(LIP-wb) — The famous golden headdress of the Moche culture, which was recovered on August 15 by a Scotland Yard unit and returned to Peru a month later, will be exhibited on Friday, October 20, 2006, in the Silver Room of Lima’s Museo de la Nacion.
The special room, which will be inaugurated for this occasion, is secured with thick concrete walls and a door to a vault that will be occupied solely by the invaluable headdress.
The room counts on a specialized security system made up of strategic movement sensors to guarantee the piece’s safety.
The headdress is a metallic laminated gold piece representing an anthropomorphous face, surrounded by eight tentacles similar to a squid. The face itself is a relief with extended and heavy eyebrows, each made of five small, movable, spangled hooks.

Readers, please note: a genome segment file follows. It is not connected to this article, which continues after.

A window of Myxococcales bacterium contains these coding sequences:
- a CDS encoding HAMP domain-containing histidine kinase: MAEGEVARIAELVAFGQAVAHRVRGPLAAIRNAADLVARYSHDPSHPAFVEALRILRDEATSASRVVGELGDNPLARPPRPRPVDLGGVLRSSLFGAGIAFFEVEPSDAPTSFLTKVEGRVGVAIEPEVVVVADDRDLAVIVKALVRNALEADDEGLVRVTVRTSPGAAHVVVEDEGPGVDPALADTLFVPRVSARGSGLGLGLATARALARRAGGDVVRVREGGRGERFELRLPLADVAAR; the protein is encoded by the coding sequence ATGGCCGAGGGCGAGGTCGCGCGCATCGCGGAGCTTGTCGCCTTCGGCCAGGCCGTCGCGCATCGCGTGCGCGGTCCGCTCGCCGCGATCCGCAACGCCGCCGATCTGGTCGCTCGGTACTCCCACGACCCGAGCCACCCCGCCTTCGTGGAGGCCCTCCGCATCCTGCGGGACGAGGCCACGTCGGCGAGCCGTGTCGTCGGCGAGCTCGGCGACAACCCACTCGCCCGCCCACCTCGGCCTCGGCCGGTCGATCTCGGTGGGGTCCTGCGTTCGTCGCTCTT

The eyes are made of turquoise incrustations, with metal pupils and the mouth shows teeth made of oyster shells.
Peruvian anthropologist Dr. Walter Alva maintains that the Moche headdress comes from a real tomb at he "La Mina" archaeological site, located approximately 60 kilometers south of Sipán, in the Jequetepeque Valley near the Northern Peruvian coastal city of Chiclayo. La Mina was looted in 1988.
It is difficult to calculate the value of archaeological pieces belonging to Peru’s cultural heritage, since they are not commercialized by legal art dealers. Nevertheless, estimates are that if it would enter the market it could reach a value of 2 million dollars.